Frenchman’s Flat, Nevada - Atomic Cannon Test - History’s first atomic artillery shell fired from the Army’s new 280-mm artillery gun. Hundreds of high ranking Armed Forces officers and members of Congress are present. The fireball ascending, 05/23/1953
(Ed. note - Although the caption provided with the photo states 5/23/1953, most records indicate this test occurred on May 25, 1953.)
Bill to Break the Sound Barrier
If you were the first woman to break the sound barrier, who would you pick to fly the chase plane behind you?
Jacqueline Cochran tapped her friend, Colonel Chuck Yeager for the task for her May 18, 1953 flight. A logical decision, since he was the first pilot to break the barrier in 1947.
Here is his final bill for his expenses, including the replacement of dead chickens that stampeded when her low-flying Sabre jet flew over a ranch.
-from the Eisenhower Library
“I respectfully remind you sir, that we have been the most patient of all people.”
-Letter from Jackie Robinson to President Eisenhower of May 13, 1958
After he retired from Major League Baseball, Jackie Robinson went on to champion the cause of civil rights from his position as a prominent executive of the Chock Full o’Nuts Corporation.
Robinson had grown increasingly impatient with what he regarded as President Eisenhower’s failure to act decisively in combating racism. In this letter dated May 13, 1958, he expresses his frustration and calls upon the President to finally guarantee Federal support of black civil rights.
Operation Cue - May 5, 1955
Part of the overall “Operation Teapot” series of nuclear test explosions in Nevada, Operation Cue was a civil defense exercise to intended to observe the effects of nuclear weapons on a civilian infrastructure, including the construction of test houses populated with mannequins.
Photographs of Operation Cue from the Records of the Office of Civil and Defense Mobilization, 1947 - 1962
“Clasping his wife tightly in his arms, aboard a Combat Cargo C-124 “Globemaster” just after it landed near Tokyo, Capt. Zach W. Dean of El Dorado, Kan., the third U.S. Air Force repatriate returned by the Communists, finishes the first leg of his long trip back from a Red prison camp. Captain Dean, a former F-51 Mustang pilot with the 35th Fighter-Interceptor Wing, was shot down on April 22, 1951 and captured. He was flown to Japan aboard a 374th Troop Carrier Wing transport plane, Monday, April 27, 1953, where his wife, A Red Cross worker in Tokyo for the past two years, was waiting to meet him. With Captain Dean on the huge plane were 16 other repatriates, six of whom were litter cases and 10 ambulatory patients.”
As Administrative Professionals Week comes to a close, do you have what it takes to succeed?
Brooke’s Your Reflector Number I (Personality) Quiz from the Secretarial Training Program in Waco, Texas from January 1959 to June 1959 (Online catalog identifier 7280725).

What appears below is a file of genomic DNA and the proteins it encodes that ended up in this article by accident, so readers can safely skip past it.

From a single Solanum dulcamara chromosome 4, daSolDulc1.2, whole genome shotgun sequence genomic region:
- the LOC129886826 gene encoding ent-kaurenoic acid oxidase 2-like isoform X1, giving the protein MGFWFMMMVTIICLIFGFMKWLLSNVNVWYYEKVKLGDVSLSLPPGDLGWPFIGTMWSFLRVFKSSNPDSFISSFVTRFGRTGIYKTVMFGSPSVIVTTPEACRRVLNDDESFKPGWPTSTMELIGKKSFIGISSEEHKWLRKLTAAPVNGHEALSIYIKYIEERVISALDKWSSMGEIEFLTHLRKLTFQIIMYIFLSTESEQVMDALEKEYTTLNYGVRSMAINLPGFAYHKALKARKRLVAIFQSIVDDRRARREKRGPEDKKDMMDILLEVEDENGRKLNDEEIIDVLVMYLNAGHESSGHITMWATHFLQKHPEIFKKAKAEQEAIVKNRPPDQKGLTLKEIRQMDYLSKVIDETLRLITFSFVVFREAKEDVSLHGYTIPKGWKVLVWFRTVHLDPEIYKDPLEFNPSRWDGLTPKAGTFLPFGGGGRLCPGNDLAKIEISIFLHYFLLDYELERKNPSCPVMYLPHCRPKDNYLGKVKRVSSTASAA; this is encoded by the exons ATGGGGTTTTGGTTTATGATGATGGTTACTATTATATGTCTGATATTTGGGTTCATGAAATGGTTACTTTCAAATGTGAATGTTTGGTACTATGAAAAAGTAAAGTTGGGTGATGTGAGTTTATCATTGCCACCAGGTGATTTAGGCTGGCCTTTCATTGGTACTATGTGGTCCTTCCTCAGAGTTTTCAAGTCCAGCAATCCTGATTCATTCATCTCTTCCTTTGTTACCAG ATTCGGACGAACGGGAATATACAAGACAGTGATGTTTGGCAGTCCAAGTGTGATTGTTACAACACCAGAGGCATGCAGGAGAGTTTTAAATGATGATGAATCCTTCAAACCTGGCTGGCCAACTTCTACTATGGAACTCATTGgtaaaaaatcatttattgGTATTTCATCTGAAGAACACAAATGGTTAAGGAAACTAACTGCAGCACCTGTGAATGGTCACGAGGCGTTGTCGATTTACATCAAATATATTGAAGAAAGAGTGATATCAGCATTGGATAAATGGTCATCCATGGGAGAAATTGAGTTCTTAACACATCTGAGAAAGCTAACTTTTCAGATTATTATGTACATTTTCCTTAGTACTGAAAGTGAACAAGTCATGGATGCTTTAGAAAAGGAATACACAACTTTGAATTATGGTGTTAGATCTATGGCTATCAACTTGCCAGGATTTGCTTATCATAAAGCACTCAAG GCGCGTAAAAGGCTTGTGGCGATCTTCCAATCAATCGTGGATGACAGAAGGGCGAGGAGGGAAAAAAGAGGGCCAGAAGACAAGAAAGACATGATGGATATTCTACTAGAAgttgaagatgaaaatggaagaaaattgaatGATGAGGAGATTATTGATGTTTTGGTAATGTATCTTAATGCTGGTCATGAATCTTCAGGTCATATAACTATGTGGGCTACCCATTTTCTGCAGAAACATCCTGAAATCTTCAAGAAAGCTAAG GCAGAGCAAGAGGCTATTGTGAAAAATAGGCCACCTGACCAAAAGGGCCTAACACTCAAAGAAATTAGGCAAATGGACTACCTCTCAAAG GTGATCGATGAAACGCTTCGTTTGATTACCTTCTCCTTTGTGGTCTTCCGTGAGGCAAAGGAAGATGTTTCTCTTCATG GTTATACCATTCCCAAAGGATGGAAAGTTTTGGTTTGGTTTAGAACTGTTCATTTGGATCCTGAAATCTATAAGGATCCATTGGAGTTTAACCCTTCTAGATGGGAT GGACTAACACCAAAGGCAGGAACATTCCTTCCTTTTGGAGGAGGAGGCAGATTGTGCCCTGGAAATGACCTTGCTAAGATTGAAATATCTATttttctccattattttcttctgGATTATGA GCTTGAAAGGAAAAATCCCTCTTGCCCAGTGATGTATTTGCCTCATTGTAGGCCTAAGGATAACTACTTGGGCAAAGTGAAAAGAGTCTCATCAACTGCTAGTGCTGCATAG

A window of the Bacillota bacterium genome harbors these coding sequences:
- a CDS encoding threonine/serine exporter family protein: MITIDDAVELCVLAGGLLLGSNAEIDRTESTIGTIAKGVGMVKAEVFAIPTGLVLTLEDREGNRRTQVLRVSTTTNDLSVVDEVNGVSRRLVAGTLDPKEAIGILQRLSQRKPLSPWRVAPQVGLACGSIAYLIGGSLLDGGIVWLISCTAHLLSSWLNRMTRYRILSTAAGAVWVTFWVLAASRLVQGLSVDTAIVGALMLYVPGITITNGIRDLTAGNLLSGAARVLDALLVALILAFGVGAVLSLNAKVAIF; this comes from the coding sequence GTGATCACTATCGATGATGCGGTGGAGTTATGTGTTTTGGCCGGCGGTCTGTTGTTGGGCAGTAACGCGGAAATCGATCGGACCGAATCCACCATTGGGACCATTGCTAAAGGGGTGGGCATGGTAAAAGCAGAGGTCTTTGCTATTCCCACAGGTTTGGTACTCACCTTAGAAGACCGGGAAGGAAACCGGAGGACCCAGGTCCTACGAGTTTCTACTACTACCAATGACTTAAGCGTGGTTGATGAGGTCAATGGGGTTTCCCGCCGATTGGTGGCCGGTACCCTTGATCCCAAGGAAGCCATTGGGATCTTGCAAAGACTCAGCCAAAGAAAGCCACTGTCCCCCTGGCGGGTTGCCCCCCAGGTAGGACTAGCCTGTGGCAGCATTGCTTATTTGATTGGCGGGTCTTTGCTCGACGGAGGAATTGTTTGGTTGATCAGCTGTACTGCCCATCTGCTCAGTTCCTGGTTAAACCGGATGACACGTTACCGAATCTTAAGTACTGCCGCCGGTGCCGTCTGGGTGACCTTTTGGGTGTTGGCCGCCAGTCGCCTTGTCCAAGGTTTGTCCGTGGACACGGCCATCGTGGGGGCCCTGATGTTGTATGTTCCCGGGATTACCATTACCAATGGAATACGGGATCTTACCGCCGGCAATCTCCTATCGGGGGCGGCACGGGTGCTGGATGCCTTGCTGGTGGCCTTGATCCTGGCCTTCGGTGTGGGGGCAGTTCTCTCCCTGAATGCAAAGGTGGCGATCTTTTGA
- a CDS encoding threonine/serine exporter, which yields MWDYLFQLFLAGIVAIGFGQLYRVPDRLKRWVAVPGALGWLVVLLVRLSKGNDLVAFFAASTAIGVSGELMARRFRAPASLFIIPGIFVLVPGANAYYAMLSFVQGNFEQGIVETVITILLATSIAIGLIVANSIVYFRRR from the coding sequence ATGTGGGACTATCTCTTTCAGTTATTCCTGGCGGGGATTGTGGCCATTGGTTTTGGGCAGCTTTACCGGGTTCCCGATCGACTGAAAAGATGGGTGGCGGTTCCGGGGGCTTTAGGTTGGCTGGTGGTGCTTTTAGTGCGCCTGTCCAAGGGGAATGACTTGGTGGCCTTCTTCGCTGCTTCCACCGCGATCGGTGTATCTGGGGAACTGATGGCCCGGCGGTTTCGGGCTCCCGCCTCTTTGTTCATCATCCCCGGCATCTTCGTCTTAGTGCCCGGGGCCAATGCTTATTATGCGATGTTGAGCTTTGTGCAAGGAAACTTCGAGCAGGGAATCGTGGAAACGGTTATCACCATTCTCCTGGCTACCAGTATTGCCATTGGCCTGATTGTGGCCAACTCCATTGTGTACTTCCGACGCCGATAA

Among the holdings of the National Archives at Fort Worth are the records of the Bureau of Apprenticeship and Training (RG 300). These documents, dating from the late 1950s to the late 1960s, offer insights into how secretaries were viewed and trained. They also offer a glimpse of an era gone by.
This flashback comes courtesy of our colleagues at the National Archives at Fort Worth, and their blog series: Flashback! Secretaries of the 1950s and 1960s: Do You Have What it Takes to be One
How did you score? Do you have a “good personality rating for the business world”?
Truman to MacArthur: “You’re Fired”
Proposed Orders and Statement on Dismissal of General Douglas MacArthur.
On April 11, 1951, President Truman dismissed General Douglas MacArthur as commander of United Nations forces in Korea due to insubordination, following several incidents in which MacArthur publicly criticized the Commander-in-Chief.
Formerly classified “Top Secret,” this document consists of orders from President Truman relieving General MacArthur of his commands and designating General Matthew Ridgway as his successor, along with a statement explaining MacArthur’s dismissal.
Read more at Prologue: You’re Fired
The first Eisenhower Easter Egg Roll will be held Saturday, March 30, from 1 to 4 p.m. on the grounds of the Eisenhower Presidential Library, Museum and Boyhood Home.
This event is free and open to the public and will feature games, crafts, face painting, an Easter egg hunt and more. The egg hunt will begin promptly at 1 p.m. so don’t be late! Admission to the Museum and Boyhood Home will be free all day.
Photograph of a Young Jewish Boy with Elders at a Passover Ceremony, 4/16/1951.
In this 1951 photograph, a seven-year-old Jewish boy asks the traditional Passover questions during a Seder dinner with elders Joseph Blantz, 91, and Hannah Skolnick in New York, New York.
Chag Pesach Sameach/Happy Passover!
Harvey Lavan “Van” Cliburn, Jr.: American Classical Pianist and Cultural Hero of the Cold War, July 12, 1934 - February 27, 2013
“TEXAS PIANIST WINS TOP SOVIET MUSIC PRIZE In Moscow’s Bolshoi Theatre, Texas’ Van Cliburn wins the Tchaikovsky Competition, one of the toughest and most prestigious in the world of music with a bravura performance that makes him the toast of Moscow. A rare feat by an American-born, American-trained musician.”